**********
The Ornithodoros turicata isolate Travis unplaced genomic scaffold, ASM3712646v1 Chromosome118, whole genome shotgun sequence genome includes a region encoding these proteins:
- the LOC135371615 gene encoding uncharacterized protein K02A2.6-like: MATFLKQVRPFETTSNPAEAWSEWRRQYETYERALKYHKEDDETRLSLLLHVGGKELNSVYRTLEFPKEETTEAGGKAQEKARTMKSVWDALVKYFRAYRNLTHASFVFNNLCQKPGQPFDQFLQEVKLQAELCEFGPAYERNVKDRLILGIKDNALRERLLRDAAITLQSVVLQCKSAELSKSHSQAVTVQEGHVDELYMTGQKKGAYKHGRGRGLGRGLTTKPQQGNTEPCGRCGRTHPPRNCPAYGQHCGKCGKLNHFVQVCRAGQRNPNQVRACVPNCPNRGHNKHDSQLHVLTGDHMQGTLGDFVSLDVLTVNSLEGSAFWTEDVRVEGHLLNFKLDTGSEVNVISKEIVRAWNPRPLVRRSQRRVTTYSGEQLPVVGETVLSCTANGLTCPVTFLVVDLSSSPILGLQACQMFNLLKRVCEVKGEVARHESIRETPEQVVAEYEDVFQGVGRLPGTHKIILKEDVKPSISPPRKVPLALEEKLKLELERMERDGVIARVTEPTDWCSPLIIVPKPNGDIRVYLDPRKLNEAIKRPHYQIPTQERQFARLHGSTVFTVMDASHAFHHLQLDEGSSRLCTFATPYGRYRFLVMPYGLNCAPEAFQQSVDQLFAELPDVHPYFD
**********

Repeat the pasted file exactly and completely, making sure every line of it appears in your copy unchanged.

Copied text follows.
The Ornithodoros turicata isolate Travis unplaced genomic scaffold, ASM3712646v1 Chromosome118, whole genome shotgun sequence genome includes a region encoding these proteins:
- the LOC135371615 gene encoding uncharacterized protein K02A2.6-like: MATFLKQVRPFETTSNPAEAWSEWRRQYETYERALKYHKEDDETRLSLLLHVGGKELNSVYRTLEFPKEETTEAGGKAQEKARTMKSVWDALVKYFRAYRNLTHASFVFNNLCQKPGQPFDQFLQEVKLQAELCEFGPAYERNVKDRLILGIKDNALRERLLRDAAITLQSVVLQCKSAELSKSHSQAVTVQEGHVDELYMTGQKKGAYKHGRGRGLGRGLTTKPQQGNTEPCGRCGRTHPPRNCPAYGQHCGKCGKLNHFVQVCRAGQRNPNQVRACVPNCPNRGHNKHDSQLHVLTGDHMQGTLGDFVSLDVLTVNSLEGSAFWTEDVRVEGHLLNFKLDTGSEVNVISKEIVRAWNPRPLVRRSQRRVTTYSGEQLPVVGETVLSCTANGLTCPVTFLVVDLSSSPILGLQACQMFNLLKRVCEVKGEVARHESIRETPEQVVAEYEDVFQGVGRLPGTHKIILKEDVKPSISPPRKVPLALEEKLKLELERMERDGVIARVTEPTDWCSPLIIVPKPNGDIRVYLDPRKLNEAIKRPHYQIPTQERQFARLHGSTVFTVMDASHAFHHLQLDEGSSRLCTFATPYGRYRFLVMPYGLNCAPEAFQQSVDQLFAELPDVHPYFD